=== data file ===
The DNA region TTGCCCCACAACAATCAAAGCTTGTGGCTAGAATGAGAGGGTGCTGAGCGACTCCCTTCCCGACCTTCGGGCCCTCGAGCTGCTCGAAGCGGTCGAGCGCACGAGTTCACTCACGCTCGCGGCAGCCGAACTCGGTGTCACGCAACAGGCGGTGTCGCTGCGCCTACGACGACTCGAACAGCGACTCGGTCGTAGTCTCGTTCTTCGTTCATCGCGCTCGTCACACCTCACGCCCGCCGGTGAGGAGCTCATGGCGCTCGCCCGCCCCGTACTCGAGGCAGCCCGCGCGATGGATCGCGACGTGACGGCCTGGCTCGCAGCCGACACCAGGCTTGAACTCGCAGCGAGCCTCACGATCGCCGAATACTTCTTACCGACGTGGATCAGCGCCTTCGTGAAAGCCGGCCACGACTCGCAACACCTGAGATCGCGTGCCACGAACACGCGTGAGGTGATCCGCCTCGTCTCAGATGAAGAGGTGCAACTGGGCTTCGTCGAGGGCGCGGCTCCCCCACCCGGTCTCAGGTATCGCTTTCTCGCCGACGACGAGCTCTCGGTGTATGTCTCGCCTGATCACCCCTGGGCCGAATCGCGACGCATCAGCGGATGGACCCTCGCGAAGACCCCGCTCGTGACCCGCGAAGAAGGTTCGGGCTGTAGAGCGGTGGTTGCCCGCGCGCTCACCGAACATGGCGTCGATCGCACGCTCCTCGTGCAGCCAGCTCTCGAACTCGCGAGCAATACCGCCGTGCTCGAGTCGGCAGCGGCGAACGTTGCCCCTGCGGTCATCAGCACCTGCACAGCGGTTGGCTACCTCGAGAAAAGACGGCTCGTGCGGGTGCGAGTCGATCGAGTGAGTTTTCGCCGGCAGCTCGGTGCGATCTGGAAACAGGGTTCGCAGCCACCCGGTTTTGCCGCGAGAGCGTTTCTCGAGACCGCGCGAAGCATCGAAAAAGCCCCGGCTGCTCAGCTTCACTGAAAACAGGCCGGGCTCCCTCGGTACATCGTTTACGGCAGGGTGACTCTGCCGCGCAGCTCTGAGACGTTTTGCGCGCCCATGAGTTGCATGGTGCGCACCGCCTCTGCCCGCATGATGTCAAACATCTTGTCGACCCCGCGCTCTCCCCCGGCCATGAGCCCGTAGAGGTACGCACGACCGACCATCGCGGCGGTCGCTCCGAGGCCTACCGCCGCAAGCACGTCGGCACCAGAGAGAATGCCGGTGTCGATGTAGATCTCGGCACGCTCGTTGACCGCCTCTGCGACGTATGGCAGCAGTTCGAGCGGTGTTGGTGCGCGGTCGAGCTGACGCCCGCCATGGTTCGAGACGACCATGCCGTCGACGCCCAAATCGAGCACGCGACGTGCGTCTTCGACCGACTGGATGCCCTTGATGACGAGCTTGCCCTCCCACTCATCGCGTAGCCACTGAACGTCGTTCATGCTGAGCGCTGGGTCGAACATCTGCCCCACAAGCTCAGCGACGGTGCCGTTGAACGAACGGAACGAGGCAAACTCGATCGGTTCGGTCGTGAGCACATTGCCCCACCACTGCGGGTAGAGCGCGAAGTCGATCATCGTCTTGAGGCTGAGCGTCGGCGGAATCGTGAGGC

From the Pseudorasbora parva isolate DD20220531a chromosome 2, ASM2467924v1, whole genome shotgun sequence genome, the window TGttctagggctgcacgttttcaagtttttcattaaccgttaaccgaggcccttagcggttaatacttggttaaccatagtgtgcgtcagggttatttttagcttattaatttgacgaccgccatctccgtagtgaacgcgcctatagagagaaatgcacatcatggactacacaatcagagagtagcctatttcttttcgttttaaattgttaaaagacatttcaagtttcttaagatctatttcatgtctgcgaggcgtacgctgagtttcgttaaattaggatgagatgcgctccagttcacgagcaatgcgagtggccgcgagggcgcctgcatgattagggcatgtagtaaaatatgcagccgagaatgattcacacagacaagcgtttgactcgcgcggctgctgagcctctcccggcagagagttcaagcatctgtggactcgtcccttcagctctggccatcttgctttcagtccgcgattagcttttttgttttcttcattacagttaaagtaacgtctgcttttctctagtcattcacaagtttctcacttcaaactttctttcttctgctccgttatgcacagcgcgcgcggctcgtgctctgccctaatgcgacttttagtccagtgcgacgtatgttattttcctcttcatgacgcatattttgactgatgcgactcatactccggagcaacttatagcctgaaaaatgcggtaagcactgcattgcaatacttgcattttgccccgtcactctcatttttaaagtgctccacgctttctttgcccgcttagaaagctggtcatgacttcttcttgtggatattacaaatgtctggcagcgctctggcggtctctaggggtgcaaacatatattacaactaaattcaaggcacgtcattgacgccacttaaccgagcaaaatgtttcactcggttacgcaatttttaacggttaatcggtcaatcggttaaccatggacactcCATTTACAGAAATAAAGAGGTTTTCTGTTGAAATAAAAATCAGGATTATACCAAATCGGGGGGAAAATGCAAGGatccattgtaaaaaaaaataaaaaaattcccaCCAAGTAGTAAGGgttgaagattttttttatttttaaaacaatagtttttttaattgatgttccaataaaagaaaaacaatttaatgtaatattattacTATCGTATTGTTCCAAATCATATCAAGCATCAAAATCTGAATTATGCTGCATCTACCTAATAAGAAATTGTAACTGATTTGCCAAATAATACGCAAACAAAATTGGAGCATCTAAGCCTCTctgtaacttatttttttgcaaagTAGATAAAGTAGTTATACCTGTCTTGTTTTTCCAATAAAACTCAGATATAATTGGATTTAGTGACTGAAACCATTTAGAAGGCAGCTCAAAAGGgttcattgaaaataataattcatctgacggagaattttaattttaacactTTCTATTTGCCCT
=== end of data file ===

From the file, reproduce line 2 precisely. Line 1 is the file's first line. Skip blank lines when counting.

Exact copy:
From the Pseudorasbora parva isolate DD20220531a chromosome 2, ASM2467924v1, whole genome shotgun sequence genome, the window TGttctagggctgcacgttttcaagtttttcattaaccgttaaccgaggcccttagcggttaatacttggttaaccatagtgtgcgtcagggttatttttagcttattaatttgacgaccgccatctccgtagtgaacgcgcctatagagagaaatgcacatcatggactacacaatcagagagtagcctatttcttttcgttttaaattgttaaaagacatttcaagtttcttaagatctatttcatgtctgcgaggcgtacgctgagtttcgttaaattaggatgagatgcgctccagttcacgagcaatgcgagtggccgcgagggcgcctgcatgattagggcatgtagtaaaatatgcagccgagaatgattcacacagacaagcgtttgactcgcgcggctgctgagcctctcccggcagagagttcaagcatctgtggactcgtcccttcagctctggccatcttgctttcagtccgcgattagcttttttgttttcttcattacagttaaagtaacgtctgcttttctctagtcattcacaagtttctcacttcaaactttctttcttctgctccgttatgcacagcgcgcgcggctcgtgctctgccctaatgcgacttttagtccagtgcgacgtatgttattttcctcttcatgacgcatattttgactgatgcgactcatactccggagcaacttatagcctgaaaaatgcggtaagcactgcattgcaatacttgcattttgccccgtcactctcatttttaaagtgctccacgctttctttgcccgcttagaaagctggtcatgacttcttcttgtggatattacaaatgtctggcagcgctctggcggtctctaggggtgcaaacatatattacaactaaattcaaggcacgtcattgacgccacttaaccgagcaaaatgtttcactcggttacgcaatttttaacggttaatcggtcaatcggttaaccatggacactcCATTTACAGAAATAAAGAGGTTTTCTGTTGAAATAAAAATCAGGATTATACCAAATCGGGGGGAAAATGCAAGGatccattgtaaaaaaaaataaaaaaattcccaCCAAGTAGTAAGGgttgaagattttttttatttttaaaacaatagtttttttaattgatgttccaataaaagaaaaacaatttaatgtaatattattacTATCGTATTGTTCCAAATCATATCAAGCATCAAAATCTGAATTATGCTGCATCTACCTAATAAGAAATTGTAACTGATTTGCCAAATAATACGCAAACAAAATTGGAGCATCTAAGCCTCTctgtaacttatttttttgcaaagTAGATAAAGTAGTTATACCTGTCTTGTTTTTCCAATAAAACTCAGATATAATTGGATTTAGTGACTGAAACCATTTAGAAGGCAGCTCAAAAGGgttcattgaaaataataattcatctgacggagaattttaattttaacactTTCTATTTGCCCT